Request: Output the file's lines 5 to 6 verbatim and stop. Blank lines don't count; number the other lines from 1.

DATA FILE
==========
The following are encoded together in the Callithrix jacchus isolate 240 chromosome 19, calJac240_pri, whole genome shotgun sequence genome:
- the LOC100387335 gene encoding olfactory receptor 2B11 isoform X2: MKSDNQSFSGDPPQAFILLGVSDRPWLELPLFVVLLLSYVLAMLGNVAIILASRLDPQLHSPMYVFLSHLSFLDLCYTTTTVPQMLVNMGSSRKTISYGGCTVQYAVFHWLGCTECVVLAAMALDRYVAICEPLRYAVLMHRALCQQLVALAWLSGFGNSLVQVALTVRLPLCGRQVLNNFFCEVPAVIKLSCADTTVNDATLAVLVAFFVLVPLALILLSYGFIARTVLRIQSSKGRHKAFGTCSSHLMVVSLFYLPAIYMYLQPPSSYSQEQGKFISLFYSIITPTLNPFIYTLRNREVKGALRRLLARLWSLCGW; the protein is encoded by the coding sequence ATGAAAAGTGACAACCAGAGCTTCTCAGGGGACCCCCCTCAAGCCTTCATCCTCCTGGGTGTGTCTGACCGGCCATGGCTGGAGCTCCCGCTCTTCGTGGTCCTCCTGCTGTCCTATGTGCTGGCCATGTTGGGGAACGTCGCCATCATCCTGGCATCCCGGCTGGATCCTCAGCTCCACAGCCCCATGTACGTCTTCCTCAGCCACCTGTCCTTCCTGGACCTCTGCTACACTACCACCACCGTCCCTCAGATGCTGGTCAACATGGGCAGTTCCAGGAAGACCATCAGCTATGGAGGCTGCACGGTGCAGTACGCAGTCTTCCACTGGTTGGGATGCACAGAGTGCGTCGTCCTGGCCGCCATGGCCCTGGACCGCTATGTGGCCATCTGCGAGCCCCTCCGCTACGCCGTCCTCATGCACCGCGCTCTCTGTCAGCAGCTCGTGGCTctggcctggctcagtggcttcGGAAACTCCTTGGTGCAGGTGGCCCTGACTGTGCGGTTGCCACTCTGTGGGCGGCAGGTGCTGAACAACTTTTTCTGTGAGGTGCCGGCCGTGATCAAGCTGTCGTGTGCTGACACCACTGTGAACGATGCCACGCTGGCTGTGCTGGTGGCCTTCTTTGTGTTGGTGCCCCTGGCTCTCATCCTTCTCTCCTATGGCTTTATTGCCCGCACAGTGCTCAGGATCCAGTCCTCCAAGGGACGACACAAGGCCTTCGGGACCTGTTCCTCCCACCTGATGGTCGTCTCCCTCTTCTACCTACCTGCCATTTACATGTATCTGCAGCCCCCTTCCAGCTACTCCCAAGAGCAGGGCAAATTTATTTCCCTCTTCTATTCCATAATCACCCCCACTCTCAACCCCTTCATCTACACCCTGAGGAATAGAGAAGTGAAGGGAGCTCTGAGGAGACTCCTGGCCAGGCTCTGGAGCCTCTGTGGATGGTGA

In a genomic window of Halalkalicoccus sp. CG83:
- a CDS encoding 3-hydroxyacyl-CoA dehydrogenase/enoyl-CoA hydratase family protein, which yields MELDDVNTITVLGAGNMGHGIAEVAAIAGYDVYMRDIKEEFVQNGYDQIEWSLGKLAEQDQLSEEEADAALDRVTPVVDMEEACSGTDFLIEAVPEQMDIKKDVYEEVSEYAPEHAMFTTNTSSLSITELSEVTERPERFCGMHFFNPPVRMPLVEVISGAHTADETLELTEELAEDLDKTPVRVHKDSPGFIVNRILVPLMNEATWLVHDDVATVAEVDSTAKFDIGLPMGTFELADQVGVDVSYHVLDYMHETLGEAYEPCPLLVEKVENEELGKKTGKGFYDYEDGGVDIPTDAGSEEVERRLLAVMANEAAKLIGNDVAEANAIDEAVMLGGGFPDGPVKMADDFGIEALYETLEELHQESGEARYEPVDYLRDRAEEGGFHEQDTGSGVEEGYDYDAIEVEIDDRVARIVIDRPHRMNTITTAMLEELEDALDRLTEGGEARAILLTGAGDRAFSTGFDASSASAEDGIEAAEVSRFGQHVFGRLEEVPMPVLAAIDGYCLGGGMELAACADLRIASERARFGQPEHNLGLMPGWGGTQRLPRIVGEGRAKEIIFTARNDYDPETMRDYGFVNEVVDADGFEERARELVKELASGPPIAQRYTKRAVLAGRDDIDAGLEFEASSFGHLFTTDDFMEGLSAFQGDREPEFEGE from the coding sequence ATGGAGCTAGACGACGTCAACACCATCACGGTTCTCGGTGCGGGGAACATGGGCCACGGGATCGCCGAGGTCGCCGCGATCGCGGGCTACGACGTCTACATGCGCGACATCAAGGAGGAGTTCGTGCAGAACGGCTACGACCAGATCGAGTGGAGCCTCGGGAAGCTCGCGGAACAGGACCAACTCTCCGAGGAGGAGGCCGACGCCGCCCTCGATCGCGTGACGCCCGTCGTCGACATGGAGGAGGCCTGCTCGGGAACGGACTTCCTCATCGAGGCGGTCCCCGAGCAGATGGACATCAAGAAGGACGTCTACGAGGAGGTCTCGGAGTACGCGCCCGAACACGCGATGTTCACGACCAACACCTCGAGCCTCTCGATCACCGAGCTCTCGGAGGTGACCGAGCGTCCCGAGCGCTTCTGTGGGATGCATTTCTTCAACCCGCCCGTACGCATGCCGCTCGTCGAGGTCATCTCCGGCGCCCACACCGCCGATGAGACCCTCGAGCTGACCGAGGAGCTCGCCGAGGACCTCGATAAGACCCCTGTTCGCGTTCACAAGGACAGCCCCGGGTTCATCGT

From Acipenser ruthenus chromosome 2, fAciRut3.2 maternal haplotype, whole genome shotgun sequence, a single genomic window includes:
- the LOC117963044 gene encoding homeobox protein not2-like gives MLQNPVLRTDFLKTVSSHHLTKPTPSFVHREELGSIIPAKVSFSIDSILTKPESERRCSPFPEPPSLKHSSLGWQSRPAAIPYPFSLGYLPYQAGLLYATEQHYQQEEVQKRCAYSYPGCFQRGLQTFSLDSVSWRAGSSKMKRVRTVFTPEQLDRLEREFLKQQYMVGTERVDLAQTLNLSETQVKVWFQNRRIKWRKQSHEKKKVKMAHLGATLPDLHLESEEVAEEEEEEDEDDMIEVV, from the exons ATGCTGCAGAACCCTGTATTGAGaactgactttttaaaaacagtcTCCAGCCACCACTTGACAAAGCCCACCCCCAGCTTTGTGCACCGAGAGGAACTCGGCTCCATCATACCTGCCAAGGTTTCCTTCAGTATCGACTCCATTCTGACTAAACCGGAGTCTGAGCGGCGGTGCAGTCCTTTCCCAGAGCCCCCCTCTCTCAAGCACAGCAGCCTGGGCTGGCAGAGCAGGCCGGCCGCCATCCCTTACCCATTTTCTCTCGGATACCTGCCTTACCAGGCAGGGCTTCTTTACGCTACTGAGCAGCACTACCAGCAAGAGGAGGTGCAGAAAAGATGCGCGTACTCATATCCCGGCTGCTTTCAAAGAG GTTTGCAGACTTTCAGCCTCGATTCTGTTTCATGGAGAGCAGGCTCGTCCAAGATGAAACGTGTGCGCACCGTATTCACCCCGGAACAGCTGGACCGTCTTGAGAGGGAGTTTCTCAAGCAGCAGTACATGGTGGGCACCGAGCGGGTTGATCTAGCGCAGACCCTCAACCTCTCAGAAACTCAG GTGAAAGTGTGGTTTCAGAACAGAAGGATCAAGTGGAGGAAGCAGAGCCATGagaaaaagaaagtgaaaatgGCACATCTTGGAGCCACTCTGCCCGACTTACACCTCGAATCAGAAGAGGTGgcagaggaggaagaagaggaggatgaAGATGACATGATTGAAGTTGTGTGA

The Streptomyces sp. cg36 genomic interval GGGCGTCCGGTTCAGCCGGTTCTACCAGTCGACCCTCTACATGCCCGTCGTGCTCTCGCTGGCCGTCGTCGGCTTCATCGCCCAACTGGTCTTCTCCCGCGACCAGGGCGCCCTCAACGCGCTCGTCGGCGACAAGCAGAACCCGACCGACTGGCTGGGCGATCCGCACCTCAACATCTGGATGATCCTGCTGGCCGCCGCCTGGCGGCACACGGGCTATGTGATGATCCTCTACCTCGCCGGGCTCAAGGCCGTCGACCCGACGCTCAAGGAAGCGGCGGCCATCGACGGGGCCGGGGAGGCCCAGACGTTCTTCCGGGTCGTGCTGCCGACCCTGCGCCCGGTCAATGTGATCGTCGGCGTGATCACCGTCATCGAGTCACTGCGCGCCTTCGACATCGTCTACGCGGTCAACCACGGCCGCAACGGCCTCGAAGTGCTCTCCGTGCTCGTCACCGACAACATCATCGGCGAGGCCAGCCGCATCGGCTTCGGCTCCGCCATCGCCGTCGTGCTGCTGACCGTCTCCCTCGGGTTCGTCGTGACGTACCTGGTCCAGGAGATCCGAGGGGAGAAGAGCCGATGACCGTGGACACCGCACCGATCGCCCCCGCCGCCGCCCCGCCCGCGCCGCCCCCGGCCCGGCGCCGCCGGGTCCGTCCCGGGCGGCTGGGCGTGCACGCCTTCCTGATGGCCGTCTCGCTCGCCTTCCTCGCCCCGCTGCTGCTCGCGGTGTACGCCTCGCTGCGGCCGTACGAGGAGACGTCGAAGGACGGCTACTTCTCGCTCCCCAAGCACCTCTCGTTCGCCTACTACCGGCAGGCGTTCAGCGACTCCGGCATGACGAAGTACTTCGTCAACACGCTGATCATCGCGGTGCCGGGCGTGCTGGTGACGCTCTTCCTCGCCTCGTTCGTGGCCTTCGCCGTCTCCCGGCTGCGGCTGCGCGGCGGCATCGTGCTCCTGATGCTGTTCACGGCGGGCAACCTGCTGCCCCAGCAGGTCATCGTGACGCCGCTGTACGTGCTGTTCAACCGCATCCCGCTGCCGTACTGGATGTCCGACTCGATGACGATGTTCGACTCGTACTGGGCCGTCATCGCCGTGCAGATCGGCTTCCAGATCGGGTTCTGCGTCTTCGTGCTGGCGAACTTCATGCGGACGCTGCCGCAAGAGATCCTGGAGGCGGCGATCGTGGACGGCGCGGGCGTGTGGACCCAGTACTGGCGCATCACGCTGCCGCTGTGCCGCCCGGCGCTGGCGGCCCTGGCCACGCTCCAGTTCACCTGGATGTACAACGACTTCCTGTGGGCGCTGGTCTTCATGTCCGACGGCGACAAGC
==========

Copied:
From Acipenser ruthenus chromosome 2, fAciRut3.2 maternal haplotype, whole genome shotgun sequence, a single genomic window includes:
- the LOC117963044 gene encoding homeobox protein not2-like gives MLQNPVLRTDFLKTVSSHHLTKPTPSFVHREELGSIIPAKVSFSIDSILTKPESERRCSPFPEPPSLKHSSLGWQSRPAAIPYPFSLGYLPYQAGLLYATEQHYQQEEVQKRCAYSYPGCFQRGLQTFSLDSVSWRAGSSKMKRVRTVFTPEQLDRLEREFLKQQYMVGTERVDLAQTLNLSETQVKVWFQNRRIKWRKQSHEKKKVKMAHLGATLPDLHLESEEVAEEEEEEDEDDMIEVV, from the exons ATGCTGCAGAACCCTGTATTGAGaactgactttttaaaaacagtcTCCAGCCACCACTTGACAAAGCCCACCCCCAGCTTTGTGCACCGAGAGGAACTCGGCTCCATCATACCTGCCAAGGTTTCCTTCAGTATCGACTCCATTCTGACTAAACCGGAGTCTGAGCGGCGGTGCAGTCCTTTCCCAGAGCCCCCCTCTCTCAAGCACAGCAGCCTGGGCTGGCAGAGCAGGCCGGCCGCCATCCCTTACCCATTTTCTCTCGGATACCTGCCTTACCAGGCAGGGCTTCTTTACGCTACTGAGCAGCACTACCAGCAAGAGGAGGTGCAGAAAAGATGCGCGTACTCATATCCCGGCTGCTTTCAAAGAG GTTTGCAGACTTTCAGCCTCGATTCTGTTTCATGGAGAGCAGGCTCGTCCAAGATGAAACGTGTGCGCACCGTATTCACCCCGGAACAGCTGGACCGTCTTGAGAGGGAGTTTCTCAAGCAGCAGTACATGGTGGGCACCGAGCGGGTTGATCTAGCGCAGACCCTCAACCTCTCAGAAACTCAG GTGAAAGTGTGGTTTCAGAACAGAAGGATCAAGTGGAGGAAGCAGAGCCATGagaaaaagaaagtgaaaatgGCACATCTTGGAGCCACTCTGCCCGACTTACACCTCGAATCAGAAGAGGTGgcagaggaggaagaagaggaggatgaAGATGACATGATTGAAGTTGTGTGA